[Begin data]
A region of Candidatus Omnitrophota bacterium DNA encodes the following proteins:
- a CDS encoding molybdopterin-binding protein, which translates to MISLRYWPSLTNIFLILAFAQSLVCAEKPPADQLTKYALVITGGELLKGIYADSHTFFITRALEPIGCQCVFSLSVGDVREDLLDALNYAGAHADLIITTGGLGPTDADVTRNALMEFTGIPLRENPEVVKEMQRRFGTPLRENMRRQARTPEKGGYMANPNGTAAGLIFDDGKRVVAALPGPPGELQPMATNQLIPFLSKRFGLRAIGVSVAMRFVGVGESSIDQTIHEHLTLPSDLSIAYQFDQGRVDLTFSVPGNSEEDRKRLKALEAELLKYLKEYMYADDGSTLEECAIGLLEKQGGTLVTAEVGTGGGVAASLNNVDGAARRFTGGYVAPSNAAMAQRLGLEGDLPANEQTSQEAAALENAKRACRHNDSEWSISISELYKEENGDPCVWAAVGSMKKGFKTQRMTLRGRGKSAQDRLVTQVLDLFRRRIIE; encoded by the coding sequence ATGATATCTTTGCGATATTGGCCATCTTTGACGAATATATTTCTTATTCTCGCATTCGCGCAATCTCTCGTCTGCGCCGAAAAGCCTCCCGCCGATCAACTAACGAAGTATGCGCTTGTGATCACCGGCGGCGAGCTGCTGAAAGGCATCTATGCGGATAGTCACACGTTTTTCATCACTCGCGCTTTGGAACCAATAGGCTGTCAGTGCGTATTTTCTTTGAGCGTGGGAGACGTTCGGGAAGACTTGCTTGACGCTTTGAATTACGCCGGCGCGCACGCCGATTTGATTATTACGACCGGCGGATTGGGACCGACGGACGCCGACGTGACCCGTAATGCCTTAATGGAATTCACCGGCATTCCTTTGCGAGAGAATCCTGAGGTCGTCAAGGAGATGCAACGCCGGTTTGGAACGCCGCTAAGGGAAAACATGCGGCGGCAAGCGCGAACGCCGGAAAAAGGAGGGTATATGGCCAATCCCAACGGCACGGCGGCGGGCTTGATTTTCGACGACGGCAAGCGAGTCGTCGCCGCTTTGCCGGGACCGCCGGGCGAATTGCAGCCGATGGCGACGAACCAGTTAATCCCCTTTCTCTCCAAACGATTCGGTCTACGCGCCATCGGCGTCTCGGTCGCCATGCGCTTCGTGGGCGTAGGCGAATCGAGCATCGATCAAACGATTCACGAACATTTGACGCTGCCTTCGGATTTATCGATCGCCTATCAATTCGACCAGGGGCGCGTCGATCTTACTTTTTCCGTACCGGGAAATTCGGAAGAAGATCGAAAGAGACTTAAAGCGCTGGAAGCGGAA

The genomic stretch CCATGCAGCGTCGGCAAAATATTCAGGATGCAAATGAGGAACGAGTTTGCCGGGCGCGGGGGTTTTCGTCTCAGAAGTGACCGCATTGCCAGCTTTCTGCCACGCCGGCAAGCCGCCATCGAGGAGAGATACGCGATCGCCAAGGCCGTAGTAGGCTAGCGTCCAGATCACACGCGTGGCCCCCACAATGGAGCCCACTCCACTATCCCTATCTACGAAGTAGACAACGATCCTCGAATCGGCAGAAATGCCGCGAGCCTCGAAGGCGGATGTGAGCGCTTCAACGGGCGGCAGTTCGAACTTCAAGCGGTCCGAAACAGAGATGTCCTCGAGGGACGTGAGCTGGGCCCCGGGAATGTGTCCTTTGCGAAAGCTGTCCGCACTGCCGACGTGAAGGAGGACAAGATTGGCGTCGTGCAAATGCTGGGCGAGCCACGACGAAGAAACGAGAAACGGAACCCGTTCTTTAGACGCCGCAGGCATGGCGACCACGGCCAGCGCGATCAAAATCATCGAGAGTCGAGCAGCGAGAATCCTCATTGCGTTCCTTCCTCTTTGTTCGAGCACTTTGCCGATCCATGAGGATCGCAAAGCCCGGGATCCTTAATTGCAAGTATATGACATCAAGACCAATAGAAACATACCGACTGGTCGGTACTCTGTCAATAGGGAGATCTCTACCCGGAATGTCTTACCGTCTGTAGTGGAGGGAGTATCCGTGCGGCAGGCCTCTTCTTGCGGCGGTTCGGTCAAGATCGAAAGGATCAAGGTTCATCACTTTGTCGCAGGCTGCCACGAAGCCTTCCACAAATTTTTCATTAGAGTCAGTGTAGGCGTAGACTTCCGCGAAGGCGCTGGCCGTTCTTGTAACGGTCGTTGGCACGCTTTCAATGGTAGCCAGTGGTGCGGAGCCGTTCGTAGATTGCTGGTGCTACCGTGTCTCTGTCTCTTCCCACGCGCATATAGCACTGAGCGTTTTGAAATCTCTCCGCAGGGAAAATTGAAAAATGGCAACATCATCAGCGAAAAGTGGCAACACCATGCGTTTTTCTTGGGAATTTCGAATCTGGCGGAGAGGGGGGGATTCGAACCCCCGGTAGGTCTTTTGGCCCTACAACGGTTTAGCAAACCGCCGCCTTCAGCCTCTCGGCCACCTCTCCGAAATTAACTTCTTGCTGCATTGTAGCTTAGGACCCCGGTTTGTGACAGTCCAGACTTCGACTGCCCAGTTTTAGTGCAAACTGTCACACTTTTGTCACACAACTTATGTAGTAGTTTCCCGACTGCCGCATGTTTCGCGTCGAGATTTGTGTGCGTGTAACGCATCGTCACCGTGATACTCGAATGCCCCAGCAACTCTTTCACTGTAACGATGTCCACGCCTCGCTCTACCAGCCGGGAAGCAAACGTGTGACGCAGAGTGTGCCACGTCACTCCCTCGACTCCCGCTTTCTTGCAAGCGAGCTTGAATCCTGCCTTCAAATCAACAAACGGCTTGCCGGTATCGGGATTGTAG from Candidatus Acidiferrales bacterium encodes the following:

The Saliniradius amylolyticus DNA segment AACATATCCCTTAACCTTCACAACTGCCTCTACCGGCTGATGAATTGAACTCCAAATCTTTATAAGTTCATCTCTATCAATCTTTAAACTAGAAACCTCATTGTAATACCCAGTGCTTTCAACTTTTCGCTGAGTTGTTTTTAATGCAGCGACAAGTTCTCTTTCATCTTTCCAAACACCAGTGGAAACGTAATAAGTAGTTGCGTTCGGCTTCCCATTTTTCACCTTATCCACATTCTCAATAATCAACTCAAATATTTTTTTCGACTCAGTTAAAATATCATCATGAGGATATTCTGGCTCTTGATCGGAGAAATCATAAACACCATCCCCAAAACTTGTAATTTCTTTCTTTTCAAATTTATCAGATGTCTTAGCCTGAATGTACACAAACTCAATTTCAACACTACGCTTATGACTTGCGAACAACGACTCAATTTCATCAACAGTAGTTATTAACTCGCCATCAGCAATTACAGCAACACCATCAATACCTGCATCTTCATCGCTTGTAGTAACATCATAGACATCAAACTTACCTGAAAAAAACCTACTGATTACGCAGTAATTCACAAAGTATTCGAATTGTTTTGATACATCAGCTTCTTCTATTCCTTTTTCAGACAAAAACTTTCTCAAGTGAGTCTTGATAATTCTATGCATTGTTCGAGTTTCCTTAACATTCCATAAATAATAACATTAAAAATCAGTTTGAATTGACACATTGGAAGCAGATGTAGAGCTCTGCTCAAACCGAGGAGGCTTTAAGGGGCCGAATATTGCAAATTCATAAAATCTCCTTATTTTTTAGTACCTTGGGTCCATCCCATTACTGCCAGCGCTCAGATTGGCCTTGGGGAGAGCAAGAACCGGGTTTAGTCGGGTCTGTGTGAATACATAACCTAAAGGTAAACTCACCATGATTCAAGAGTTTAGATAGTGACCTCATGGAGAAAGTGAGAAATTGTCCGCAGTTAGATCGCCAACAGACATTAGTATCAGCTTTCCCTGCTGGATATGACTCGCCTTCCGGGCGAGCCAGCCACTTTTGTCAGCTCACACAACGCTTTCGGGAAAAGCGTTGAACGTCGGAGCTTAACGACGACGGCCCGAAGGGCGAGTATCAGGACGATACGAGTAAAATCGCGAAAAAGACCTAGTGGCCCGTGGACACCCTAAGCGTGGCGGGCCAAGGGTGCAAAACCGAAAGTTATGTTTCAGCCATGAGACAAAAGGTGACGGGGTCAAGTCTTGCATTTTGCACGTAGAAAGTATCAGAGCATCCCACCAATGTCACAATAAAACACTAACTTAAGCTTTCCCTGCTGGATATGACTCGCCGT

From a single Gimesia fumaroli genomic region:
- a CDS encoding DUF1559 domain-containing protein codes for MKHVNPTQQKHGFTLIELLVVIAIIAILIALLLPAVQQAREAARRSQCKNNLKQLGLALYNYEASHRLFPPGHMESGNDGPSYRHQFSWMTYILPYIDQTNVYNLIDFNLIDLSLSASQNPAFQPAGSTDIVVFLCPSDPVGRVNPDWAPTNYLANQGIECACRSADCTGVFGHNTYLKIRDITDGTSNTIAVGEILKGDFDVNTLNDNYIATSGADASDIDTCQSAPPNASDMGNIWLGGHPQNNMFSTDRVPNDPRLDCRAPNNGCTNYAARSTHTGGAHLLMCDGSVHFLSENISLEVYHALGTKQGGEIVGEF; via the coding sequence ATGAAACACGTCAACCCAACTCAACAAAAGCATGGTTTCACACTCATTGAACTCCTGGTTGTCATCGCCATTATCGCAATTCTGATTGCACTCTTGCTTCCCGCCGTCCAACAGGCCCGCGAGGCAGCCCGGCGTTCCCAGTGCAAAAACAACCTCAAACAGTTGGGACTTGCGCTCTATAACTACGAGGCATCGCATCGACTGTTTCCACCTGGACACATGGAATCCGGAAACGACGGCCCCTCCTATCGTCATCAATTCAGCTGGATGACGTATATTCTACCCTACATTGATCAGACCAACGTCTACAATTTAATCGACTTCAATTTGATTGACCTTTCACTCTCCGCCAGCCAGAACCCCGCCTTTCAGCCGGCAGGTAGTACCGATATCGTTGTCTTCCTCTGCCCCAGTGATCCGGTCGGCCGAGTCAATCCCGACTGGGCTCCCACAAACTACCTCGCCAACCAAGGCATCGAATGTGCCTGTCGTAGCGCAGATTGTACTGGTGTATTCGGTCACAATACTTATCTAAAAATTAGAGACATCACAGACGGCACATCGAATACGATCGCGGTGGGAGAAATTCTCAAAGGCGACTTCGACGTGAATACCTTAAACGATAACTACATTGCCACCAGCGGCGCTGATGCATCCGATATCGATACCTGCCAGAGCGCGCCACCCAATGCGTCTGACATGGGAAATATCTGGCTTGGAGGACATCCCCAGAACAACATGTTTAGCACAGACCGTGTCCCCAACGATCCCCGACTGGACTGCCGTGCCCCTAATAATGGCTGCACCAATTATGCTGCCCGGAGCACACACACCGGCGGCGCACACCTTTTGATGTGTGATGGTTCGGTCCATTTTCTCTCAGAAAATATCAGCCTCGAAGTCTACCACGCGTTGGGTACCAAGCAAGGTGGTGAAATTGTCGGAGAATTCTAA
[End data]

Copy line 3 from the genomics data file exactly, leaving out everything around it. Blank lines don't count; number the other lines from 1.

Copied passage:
The genomic stretch CCATGCAGCGTCGGCAAAATATTCAGGATGCAAATGAGGAACGAGTTTGCCGGGCGCGGGGGTTTTCGTCTCAGAAGTGACCGCATTGCCAGCTTTCTGCCACGCCGGCAAGCCGCCATCGAGGAGAGATACGCGATCGCCAAGGCCGTAGTAGGCTAGCGTCCAGATCACACGCGTGGCCCCCACAATGGAGCCCACTCCACTATCCCTATCTACGAAGTAGACAACGATCCTCGAATCGGCAGAAATGCCGCGAGCCTCGAAGGCGGATGTGAGCGCTTCAACGGGCGGCAGTTCGAACTTCAAGCGGTCCGAAACAGAGATGTCCTCGAGGGACGTGAGCTGGGCCCCGGGAATGTGTCCTTTGCGAAAGCTGTCCGCACTGCCGACGTGAAGGAGGACAAGATTGGCGTCGTGCAAATGCTGGGCGAGCCACGACGAAGAAACGAGAAACGGAACCCGTTCTTTAGACGCCGCAGGCATGGCGACCACGGCCAGCGCGATCAAAATCATCGAGAGTCGAGCAGCGAGAATCCTCATTGCGTTCCTTCCTCTTTGTTCGAGCACTTTGCCGATCCATGAGGATCGCAAAGCCCGGGATCCTTAATTGCAAGTATATGACATCAAGACCAATAGAAACATACCGACTGGTCGGTACTCTGTCAATAGGGAGATCTCTACCCGGAATGTCTTACCGTCTGTAGTGGAGGGAGTATCCGTGCGGCAGGCCTCTTCTTGCGGCGGTTCGGTCAAGATCGAAAGGATCAAGGTTCATCACTTTGTCGCAGGCTGCCACGAAGCCTTCCACAAATTTTTCATTAGAGTCAGTGTAGGCGTAGACTTCCGCGAAGGCGCTGGCCGTTCTTGTAACGGTCGTTGGCACGCTTTCAATGGTAGCCAGTGGTGCGGAGCCGTTCGTAGATTGCTGGTGCTACCGTGTCTCTGTCTCTTCCCACGCGCATATAGCACTGAGCGTTTTGAAATCTCTCCGCAGGGAAAATTGAAAAATGGCAACATCATCAGCGAAAAGTGGCAACACCATGCGTTTTTCTTGGGAATTTCGAATCTGGCGGAGAGGGGGGGATTCGAACCCCCGGTAGGTCTTTTGGCCCTACAACGGTTTAGCAAACCGCCGCCTTCAGCCTCTCGGCCACCTCTCCGAAATTAACTTCTTGCTGCATTGTAGCTTAGGACCCCGGTTTGTGACAGTCCAGACTTCGACTGCCCAGTTTTAGTGCAAACTGTCACACTTTTGTCACACAACTTATGTAGTAGTTTCCCGACTGCCGCATGTTTCGCGTCGAGATTTGTGTGCGTGTAACGCATCGTCACCGTGATACTCGAATGCCCCAGCAACTCTTTCACTGTAACGATGTCCACGCCTCGCTCTACCAGCCGGGAAGCAAACGTGTGACGCAGAGTGTGCCACGTCACTCCCTCGACTCCCGCTTTCTTGCAAGCGAGCTTGAATCCTGCCTTCAAATCAACAAACGGCTTGCCGGTATCGGGATTGTAG from Candidatus Acidiferrales bacterium encodes the following: